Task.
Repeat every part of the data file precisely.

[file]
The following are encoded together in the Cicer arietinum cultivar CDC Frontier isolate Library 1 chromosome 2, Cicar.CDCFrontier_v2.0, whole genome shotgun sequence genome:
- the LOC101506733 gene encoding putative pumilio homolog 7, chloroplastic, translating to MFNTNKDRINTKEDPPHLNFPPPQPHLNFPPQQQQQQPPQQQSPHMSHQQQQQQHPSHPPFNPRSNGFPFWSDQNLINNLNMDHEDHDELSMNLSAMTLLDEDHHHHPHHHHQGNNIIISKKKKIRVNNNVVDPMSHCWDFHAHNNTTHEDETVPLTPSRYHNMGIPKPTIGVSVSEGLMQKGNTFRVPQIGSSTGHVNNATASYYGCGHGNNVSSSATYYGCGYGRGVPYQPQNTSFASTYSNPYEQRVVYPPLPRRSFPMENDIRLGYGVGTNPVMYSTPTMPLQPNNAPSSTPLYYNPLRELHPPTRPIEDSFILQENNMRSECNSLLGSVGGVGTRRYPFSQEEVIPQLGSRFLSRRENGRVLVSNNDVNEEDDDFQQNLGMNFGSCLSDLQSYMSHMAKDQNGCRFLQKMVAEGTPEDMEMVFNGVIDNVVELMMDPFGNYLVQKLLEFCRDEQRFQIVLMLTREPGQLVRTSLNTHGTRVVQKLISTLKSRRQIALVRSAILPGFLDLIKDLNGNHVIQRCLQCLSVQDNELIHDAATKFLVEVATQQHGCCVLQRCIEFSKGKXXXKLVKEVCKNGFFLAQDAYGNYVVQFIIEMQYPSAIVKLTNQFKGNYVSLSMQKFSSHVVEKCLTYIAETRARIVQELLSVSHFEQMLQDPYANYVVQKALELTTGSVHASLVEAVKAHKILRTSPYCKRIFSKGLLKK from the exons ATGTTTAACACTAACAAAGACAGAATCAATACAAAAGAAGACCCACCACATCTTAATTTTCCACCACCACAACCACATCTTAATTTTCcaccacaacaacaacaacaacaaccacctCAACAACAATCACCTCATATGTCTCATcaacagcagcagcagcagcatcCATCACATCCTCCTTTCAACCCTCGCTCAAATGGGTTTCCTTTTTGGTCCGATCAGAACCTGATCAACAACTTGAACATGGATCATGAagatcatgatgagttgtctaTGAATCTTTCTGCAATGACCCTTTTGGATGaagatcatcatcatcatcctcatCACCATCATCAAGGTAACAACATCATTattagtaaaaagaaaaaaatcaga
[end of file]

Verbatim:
The following are encoded together in the Cicer arietinum cultivar CDC Frontier isolate Library 1 chromosome 2, Cicar.CDCFrontier_v2.0, whole genome shotgun sequence genome:
- the LOC101506733 gene encoding putative pumilio homolog 7, chloroplastic, translating to MFNTNKDRINTKEDPPHLNFPPPQPHLNFPPQQQQQQPPQQQSPHMSHQQQQQQHPSHPPFNPRSNGFPFWSDQNLINNLNMDHEDHDELSMNLSAMTLLDEDHHHHPHHHHQGNNIIISKKKKIRVNNNVVDPMSHCWDFHAHNNTTHEDETVPLTPSRYHNMGIPKPTIGVSVSEGLMQKGNTFRVPQIGSSTGHVNNATASYYGCGHGNNVSSSATYYGCGYGRGVPYQPQNTSFASTYSNPYEQRVVYPPLPRRSFPMENDIRLGYGVGTNPVMYSTPTMPLQPNNAPSSTPLYYNPLRELHPPTRPIEDSFILQENNMRSECNSLLGSVGGVGTRRYPFSQEEVIPQLGSRFLSRRENGRVLVSNNDVNEEDDDFQQNLGMNFGSCLSDLQSYMSHMAKDQNGCRFLQKMVAEGTPEDMEMVFNGVIDNVVELMMDPFGNYLVQKLLEFCRDEQRFQIVLMLTREPGQLVRTSLNTHGTRVVQKLISTLKSRRQIALVRSAILPGFLDLIKDLNGNHVIQRCLQCLSVQDNELIHDAATKFLVEVATQQHGCCVLQRCIEFSKGKXXXKLVKEVCKNGFFLAQDAYGNYVVQFIIEMQYPSAIVKLTNQFKGNYVSLSMQKFSSHVVEKCLTYIAETRARIVQELLSVSHFEQMLQDPYANYVVQKALELTTGSVHASLVEAVKAHKILRTSPYCKRIFSKGLLKK from the exons ATGTTTAACACTAACAAAGACAGAATCAATACAAAAGAAGACCCACCACATCTTAATTTTCCACCACCACAACCACATCTTAATTTTCcaccacaacaacaacaacaacaaccacctCAACAACAATCACCTCATATGTCTCATcaacagcagcagcagcagcatcCATCACATCCTCCTTTCAACCCTCGCTCAAATGGGTTTCCTTTTTGGTCCGATCAGAACCTGATCAACAACTTGAACATGGATCATGAagatcatgatgagttgtctaTGAATCTTTCTGCAATGACCCTTTTGGATGaagatcatcatcatcatcctcatCACCATCATCAAGGTAACAACATCATTattagtaaaaagaaaaaaatcaga